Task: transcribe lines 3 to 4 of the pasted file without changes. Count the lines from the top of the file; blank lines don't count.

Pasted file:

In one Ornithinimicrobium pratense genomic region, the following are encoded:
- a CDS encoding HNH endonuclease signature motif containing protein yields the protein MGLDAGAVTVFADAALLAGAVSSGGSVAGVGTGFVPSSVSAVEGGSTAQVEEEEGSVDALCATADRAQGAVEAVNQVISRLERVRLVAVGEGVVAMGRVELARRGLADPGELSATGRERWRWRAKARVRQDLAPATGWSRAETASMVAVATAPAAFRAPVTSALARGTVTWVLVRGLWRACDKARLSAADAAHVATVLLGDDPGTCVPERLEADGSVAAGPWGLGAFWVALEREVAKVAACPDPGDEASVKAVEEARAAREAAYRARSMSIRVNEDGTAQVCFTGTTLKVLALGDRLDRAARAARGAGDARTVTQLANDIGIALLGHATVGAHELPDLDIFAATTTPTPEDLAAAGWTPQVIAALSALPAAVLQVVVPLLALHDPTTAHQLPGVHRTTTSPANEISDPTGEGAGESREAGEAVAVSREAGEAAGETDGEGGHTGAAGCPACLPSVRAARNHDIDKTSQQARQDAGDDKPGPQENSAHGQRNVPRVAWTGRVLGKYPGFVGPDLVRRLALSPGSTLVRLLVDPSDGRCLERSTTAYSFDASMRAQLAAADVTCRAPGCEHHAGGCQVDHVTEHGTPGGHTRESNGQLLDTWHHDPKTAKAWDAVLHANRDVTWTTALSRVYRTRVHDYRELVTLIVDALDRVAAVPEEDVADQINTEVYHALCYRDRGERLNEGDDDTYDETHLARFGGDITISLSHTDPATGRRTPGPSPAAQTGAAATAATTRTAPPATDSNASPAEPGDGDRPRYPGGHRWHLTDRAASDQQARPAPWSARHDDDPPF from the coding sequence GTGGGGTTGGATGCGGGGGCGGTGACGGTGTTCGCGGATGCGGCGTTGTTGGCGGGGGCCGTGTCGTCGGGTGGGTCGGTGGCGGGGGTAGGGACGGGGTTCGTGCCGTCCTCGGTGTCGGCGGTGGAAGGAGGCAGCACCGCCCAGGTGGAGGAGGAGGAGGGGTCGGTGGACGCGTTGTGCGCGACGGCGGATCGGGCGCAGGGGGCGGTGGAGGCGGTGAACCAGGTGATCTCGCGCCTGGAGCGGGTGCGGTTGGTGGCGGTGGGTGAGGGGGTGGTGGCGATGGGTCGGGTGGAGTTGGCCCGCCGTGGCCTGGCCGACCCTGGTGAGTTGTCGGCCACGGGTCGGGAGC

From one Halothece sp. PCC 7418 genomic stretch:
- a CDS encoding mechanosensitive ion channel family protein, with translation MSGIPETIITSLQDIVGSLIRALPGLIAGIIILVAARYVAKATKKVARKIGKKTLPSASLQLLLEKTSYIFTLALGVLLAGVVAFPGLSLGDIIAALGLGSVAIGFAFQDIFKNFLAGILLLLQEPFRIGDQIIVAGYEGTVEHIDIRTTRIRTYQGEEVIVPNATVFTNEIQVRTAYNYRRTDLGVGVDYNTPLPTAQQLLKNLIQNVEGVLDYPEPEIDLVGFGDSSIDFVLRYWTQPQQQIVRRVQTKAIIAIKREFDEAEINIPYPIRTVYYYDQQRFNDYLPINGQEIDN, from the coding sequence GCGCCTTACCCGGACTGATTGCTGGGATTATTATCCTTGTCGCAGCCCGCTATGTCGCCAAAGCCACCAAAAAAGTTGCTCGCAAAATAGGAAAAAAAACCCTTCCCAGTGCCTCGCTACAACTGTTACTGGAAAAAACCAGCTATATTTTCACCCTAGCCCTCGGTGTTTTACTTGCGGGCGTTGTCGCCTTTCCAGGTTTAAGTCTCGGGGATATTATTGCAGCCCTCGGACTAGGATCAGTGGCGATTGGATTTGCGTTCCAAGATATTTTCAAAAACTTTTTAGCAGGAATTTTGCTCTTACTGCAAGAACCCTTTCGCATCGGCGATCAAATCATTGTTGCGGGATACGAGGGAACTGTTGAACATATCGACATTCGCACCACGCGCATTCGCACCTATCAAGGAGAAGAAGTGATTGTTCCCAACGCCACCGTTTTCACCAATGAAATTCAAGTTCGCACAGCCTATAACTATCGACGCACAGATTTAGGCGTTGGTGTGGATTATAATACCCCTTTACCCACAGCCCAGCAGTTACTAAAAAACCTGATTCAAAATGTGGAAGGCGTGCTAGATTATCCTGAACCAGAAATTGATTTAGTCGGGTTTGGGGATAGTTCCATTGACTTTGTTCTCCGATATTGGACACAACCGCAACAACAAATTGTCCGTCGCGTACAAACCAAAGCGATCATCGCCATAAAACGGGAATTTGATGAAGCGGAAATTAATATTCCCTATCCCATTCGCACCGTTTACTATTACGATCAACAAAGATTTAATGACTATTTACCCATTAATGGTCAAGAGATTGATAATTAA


From one Halothece sp. PCC 7418 genomic stretch:
- a CDS encoding mechanosensitive ion channel family protein, with translation MSGIPETIITSLQDIVGSLIRALPGLIAGIIILVAARYVAKATKKVARKIGKKTLPSASLQLLLEKTSYIFTLALGVLLAGVVAFPGLSLGDIIAALGLGSVAIGFAFQDIFKNFLAGILLLLQEPFRIGDQIIVAGYEGTVEHIDIRTTRIRTYQGEEVIVPNATVFTNEIQVRTAYNYRRTDLGVGVDYNTPLPTAQQLLKNLIQNVEGVLDYPEPEIDLVGFGDSSIDFVLRYWTQPQQQIVRRVQTKAIIAIKREFDEAEINIPYPIRTVYYYDQQRFNDYLPINGQEIDN, from the coding sequence GCGCCTTACCCGGACTGATTGCTGGGATTATTATCCTTGTCGCAGCCCGCTATGTCGCCAAAGCCACCAAAAAAGTTGCTCGCAAAATAGGAAAAAAAACCCTTCCCAGTGCCTCGCTACAACTGTTACTGGAAAAAACCAGCTATATTTTCACCCTAGCCCTCGGTGTTTTACTTGCGGGCGTTGTCGCCTTTCCAGGTTTAAGTCTCGGGGATATTATTGCAGCCCTCGGACTAGGATCAGTGGCGATTGGATTTGCGTTCCAAGATATTTTCAAAAACTTTTTAGCAGGAATTTTGCTCTTACTGCAAGAACCCTTTCGCATCGGCGATCAAATCATTGTTGCGGGATACGAGGGAACTGTTGAACATATCGACATTCGCACCACGCGCATTCGCACCTATCAAGGAGAAGAAGTGATTGTTCCCAACGCCACCGTTTTCACCAATGAAATTCAAGTTCGCACAGCCTATAACTATCGACGCACAGATTTAGGCGTTGGTGTGGATTATAATACCCCTTTACCCACAGCCCAGCAGTTACTAAAAAACCTGATTCAAAATGTGGAAGGCGTGCTAGATTATCCTGAACCAGAAATTGATTTAGTCGGGTTTGGGGATAGTTCCATTGACTTTGTTCTCCGATATTGGACACAACCGCAACAACAAATTGTCCGTCGCGTACAAACCAAAGCGATCATCGCCATAAAACGGGAATTTGATGAAGCGGAAATTAATATTCCCTATCCCATTCGCACCGTTTACTATTACGATCAACAAAGATTTAATGACTATTTACCCATTAATGGTCAAGAGATTGATAATTAA